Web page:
see also: Converse
  • (RP) IPA: /kənˈvɜːs/
  • (America) enPR: kənvûrs', IPA: /kənˈvɝs/

converse (converses, present participle conversing; past and past participle conversed)

  1. (formal, intransitive) to talk; to engage in conversation
    • c. 1596–1598, William Shakespeare, “The Merchant of Venice”, in Mr. William Shakespeares Comedies, Histories, & Tragedies: Published According to the True Originall Copies (First Folio), London: Printed by Isaac Iaggard, and Ed[ward] Blount, published 1623, OCLC 606515358 ↗, [Act III, scene iv]:
    • We had conversed so often on that subject.
  2. to keep company; to hold intimate intercourse; to commune; followed by with
    • 1727, James Thomson, Summer
      To seek the distant hills, and there converse
      With nature.
    • 1820, Walter Scott, Ivanhoe; a Romance. [...] In Three Volumes, volume (please specify ), Edinburgh: Printed for Archibald Constable and Co.; London: Hurst, Robinson, and Co. […], OCLC 230694662 ↗:
    • But to converse with heaven — This is not easy.
  3. (obsolete) to have knowledge of (a thing), from long intercourse or study
    • 1689-1690, John Locke, An Essay Concerning Human Understanding Book II
      according as the objects they converse with afford greater or less variety
Translations Noun


  1. (now literary) familiar discourse; free interchange of thoughts or views; conversation; chat.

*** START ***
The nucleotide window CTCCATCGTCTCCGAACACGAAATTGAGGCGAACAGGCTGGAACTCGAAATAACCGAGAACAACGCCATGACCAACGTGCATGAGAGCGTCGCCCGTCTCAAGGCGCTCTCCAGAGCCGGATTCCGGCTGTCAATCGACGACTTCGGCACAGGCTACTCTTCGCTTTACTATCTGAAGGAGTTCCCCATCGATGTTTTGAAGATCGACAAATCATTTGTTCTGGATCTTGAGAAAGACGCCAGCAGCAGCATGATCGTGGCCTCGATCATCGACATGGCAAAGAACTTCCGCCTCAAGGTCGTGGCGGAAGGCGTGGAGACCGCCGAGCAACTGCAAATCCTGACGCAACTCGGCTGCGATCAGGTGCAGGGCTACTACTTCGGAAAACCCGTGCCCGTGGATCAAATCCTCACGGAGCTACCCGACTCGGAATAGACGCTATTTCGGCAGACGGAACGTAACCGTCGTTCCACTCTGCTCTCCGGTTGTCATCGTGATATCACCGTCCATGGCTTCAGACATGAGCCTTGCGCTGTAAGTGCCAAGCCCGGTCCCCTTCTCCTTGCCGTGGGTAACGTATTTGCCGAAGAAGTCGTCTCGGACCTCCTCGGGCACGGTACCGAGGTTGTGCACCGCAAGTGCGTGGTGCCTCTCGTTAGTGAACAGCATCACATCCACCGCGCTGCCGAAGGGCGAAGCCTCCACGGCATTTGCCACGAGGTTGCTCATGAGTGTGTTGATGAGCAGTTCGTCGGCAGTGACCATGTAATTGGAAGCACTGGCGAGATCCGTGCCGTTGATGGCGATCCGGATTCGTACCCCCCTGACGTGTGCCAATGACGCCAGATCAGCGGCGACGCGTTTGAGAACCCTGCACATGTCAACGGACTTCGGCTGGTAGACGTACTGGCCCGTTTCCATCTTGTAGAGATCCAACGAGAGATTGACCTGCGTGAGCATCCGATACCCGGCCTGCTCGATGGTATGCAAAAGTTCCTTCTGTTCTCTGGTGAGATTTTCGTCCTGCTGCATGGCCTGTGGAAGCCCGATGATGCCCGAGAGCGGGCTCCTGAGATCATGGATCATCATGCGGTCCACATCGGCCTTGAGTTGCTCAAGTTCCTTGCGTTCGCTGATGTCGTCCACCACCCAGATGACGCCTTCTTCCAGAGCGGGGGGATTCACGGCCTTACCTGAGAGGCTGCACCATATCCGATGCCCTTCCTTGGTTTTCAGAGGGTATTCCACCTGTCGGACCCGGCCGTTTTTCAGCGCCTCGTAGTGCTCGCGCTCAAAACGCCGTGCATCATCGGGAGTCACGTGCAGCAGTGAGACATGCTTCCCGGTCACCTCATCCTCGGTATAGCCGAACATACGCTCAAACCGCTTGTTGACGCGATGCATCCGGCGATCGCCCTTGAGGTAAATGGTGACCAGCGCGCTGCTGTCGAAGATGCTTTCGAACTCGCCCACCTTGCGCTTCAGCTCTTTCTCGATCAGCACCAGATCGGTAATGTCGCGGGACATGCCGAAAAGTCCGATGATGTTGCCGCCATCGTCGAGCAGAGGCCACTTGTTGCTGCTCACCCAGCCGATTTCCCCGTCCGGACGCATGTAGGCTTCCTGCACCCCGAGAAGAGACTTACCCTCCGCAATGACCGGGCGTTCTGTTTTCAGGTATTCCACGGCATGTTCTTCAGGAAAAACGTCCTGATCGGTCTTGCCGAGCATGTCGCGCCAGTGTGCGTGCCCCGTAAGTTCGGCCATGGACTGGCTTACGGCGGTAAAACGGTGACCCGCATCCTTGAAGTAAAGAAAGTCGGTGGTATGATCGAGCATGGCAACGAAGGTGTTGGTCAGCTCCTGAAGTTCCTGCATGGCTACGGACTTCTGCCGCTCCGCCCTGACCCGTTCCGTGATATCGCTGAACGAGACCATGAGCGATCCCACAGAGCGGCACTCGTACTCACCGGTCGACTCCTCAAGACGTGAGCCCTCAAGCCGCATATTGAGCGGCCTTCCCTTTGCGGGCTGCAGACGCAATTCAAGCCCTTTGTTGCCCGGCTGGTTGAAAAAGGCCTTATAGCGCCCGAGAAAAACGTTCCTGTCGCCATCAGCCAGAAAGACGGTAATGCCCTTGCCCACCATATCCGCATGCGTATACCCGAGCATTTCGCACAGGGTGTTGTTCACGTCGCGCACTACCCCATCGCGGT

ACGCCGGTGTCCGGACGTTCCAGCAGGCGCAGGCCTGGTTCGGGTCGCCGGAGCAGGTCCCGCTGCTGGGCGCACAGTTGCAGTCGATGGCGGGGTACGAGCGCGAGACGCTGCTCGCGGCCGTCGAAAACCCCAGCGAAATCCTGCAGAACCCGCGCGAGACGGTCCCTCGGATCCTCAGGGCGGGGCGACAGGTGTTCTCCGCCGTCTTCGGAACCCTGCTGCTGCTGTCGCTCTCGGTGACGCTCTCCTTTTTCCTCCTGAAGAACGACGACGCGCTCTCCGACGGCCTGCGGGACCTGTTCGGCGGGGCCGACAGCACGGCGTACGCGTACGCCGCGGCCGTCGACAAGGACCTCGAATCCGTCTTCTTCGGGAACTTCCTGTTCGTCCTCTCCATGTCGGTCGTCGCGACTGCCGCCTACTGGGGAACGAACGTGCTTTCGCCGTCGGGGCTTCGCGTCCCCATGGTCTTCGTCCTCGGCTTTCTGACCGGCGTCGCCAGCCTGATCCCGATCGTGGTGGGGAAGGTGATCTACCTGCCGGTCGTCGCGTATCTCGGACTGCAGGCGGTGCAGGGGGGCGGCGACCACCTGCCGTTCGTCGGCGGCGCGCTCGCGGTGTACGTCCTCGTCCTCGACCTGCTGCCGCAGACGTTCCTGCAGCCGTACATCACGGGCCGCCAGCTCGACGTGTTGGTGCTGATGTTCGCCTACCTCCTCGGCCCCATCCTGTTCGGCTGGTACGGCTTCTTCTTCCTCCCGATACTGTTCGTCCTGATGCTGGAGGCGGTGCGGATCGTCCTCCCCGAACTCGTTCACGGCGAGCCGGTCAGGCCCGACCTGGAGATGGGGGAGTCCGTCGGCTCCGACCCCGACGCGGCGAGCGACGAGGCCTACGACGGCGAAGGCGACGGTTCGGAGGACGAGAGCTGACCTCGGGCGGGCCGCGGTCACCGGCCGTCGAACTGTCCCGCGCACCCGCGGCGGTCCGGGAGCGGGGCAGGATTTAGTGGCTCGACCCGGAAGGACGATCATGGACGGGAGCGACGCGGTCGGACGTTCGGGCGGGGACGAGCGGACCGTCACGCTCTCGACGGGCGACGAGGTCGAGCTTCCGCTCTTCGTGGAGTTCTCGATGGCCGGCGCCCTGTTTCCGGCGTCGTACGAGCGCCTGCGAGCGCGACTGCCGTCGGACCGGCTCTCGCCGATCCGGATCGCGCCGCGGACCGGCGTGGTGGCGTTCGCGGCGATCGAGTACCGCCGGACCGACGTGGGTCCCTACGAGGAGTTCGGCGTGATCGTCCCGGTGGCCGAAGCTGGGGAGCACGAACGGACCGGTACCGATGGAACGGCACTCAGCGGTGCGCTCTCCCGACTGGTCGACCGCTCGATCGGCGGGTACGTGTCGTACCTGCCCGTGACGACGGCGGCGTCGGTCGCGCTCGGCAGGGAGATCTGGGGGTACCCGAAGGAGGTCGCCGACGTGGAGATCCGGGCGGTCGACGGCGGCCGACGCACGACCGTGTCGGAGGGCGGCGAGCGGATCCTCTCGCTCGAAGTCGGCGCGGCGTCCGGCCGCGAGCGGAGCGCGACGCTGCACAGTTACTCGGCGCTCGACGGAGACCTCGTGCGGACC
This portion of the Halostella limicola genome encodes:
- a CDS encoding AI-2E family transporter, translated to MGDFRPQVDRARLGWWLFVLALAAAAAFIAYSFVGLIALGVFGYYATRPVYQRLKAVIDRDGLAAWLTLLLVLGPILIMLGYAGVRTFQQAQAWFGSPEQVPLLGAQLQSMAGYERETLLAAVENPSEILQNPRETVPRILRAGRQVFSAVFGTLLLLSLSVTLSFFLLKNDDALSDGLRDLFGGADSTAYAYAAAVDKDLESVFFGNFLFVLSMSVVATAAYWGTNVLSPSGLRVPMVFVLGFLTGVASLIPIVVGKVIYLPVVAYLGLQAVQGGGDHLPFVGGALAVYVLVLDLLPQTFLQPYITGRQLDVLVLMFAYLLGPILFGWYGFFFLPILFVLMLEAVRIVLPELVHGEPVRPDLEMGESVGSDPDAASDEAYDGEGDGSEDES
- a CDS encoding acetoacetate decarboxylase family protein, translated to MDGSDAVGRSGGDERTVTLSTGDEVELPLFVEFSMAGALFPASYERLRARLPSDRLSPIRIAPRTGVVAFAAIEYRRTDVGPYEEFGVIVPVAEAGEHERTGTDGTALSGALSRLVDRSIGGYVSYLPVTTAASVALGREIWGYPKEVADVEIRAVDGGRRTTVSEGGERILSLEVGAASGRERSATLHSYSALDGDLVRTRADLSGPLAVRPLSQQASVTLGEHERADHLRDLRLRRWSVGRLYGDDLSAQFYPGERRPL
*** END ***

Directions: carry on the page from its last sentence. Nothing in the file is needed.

• 1728, Edward Young, Love of Fame, the Universal Passion, Satire V, On Women, lines 44-46:
      Twice ere the sun descends, with zeal inspir'd, / From the vain converse of the world retir'd, / She reads the psalms and chapters for the day […]
    • 1919, Saki, ‘The Disappearance of Crispina Umerleigh’, The Toys of Peace, Penguin 2000 (Complete Short Stories), p. 405:
      In a first-class carriage of a train speeding Balkanward across the flat, green Hungarian plain, two Britons sat in friendly, fitful converse.
  • (RP) IPA: /ˈkɒnvɜːs/
  • (America) enPR: kŏn'vûrs, IPA: /ˈkɑnvɝs/

converse (not comparable)

  1. opposite; reversed in order or relation; reciprocal
    a converse proposition

converse (plural converses)

  1. the opposite or reverse
  2. (logic) of a proposition or theorem of the form: given that "If A is true, then B is true", then "If B is true, then A is true."
    equivalently: given that "All Xs are Ys", then "All Ys are Xs".
    All trees are plants, but the converse, that all plants are trees, is not true.
  3. (semantics) one of a pair of terms that name or describe a relationship from opposite perspectives; converse antonym; relational antonym
Translations Translations
Proper noun
  1. Surname
  2. An athletic shoe or other piece of athletic gear of an American-based brand of that name.

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